Increasing opportunities for functional communication learning in post-stroke aphasia: an exploratory study of early supported discharge rehabilitation
Shiggins, Ciara (2017) Increasing opportunities for functional communication learning in post-stroke aphasia: an exploratory study of early supported discharge rehabilitation. Doctoral thesis, University of East Anglia.
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Aphasia is a communication disorder affecting all language modalities to varying degrees of severity, and impacting on the person’s overall quality of life, place in society and interpersonal relationships. Early post-stroke, healthcare professionals (HCPs) are often the main communication partners of people with aphasia (PWA), yet there are apparently few opportunities for communication practice in the course of rehabilitation. Practice is key to (re)learning, with other processes such as intensity, context, and the therapeutic alliance also shown to impact on outcomes of (re)learning. Currently, PWA in the UK receive stroke rehabilitation in a variety of care settings. Rehabilitation in the home through Early Supported Discharge (ESD) is the focus of this study.
A systematic review using adapted Cochrane methodology examined how learning processes are reported in speech and language therapies for post-stroke aphasia with a functional outcome. The 34 included studies were reported with variable degrees of adherence to the Template for Intervention Description and Replication (TIDieR) checklist. More specific and comprehensive articulation of the learning processes entailed in rehabilitation and (re)learning is needed in such aphasia therapies.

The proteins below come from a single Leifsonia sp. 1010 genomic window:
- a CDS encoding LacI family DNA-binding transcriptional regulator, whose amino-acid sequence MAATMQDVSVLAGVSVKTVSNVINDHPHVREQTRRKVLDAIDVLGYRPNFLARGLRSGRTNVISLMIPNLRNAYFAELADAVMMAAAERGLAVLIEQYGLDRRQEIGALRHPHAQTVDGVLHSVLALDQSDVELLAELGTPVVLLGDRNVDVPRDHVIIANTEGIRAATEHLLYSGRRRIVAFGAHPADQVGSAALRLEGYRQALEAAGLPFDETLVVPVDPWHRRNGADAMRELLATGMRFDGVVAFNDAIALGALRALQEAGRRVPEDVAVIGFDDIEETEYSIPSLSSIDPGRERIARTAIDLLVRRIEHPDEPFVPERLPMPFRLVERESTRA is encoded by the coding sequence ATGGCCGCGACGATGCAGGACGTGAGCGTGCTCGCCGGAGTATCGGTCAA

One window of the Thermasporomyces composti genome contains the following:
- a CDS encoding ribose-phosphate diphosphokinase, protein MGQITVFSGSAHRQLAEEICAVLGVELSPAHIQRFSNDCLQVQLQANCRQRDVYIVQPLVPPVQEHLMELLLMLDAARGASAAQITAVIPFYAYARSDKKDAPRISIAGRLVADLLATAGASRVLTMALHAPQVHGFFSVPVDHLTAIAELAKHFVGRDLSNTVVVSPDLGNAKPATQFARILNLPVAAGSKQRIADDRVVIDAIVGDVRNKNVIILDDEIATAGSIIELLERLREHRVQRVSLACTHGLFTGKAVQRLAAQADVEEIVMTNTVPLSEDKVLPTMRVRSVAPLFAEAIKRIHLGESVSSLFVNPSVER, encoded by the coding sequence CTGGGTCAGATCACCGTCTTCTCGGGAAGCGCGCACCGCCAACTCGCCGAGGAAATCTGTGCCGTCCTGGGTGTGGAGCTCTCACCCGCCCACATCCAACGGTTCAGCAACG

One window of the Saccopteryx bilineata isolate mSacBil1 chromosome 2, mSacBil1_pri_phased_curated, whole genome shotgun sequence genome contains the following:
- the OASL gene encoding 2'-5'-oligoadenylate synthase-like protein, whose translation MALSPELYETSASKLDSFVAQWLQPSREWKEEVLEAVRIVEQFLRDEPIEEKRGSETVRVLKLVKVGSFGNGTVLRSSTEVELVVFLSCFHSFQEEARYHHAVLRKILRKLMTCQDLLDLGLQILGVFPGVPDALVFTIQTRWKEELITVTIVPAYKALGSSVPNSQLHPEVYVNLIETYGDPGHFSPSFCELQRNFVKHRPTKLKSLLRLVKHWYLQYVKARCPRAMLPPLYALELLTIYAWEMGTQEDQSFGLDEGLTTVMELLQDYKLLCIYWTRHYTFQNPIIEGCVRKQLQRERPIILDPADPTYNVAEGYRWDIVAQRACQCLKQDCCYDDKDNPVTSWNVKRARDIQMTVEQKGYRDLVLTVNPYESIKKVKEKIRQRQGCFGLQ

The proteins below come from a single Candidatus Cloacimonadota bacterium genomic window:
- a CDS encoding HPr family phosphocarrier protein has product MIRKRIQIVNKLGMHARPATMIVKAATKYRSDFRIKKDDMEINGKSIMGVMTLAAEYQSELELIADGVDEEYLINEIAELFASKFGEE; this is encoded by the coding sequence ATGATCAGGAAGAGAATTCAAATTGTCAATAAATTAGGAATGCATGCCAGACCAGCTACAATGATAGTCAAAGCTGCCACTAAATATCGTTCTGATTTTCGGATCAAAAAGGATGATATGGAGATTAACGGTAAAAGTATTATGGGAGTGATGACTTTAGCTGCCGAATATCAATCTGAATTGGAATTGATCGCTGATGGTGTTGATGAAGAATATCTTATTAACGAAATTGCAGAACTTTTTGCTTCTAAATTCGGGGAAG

An exploratory study was conducted to understand how conditions for (re)learning are produced during routine rehabilitation for PWA in the ESD context. Observational and interview methods were used to collect data on perceptions and practices of routine rehabilitation with 10 PWA and 22 HCPs (observation study) and 9 PWA and 8 HCPs (interview study). Interview data were analysed using thematic analysis; observational data explored the structure and ecology of the rehabilitation session and how the interview themes were enacted in interactions. Interview and observation data were analysed and combined within an Activity-based Communication Analysis (ACA) approach.
Opportunities to enhance (re)learning of functional communication during routine rehabilitation were identified, but not consistently realised. The home environment, rapport, emotions, the structure of sessions and HCP training all influence PWA’s (re)learning. These findings have clinical implications and warrant further research.
|Item Type:||Thesis (Doctoral)|
|Faculty \ School:||Faculty of Medicine and Health Sciences > School of Health Sciences|
|Depositing User:||Katie Miller|
|Date Deposited:||21 Apr 2017 15:30|
|Last Modified:||21 Apr 2017 15:30|
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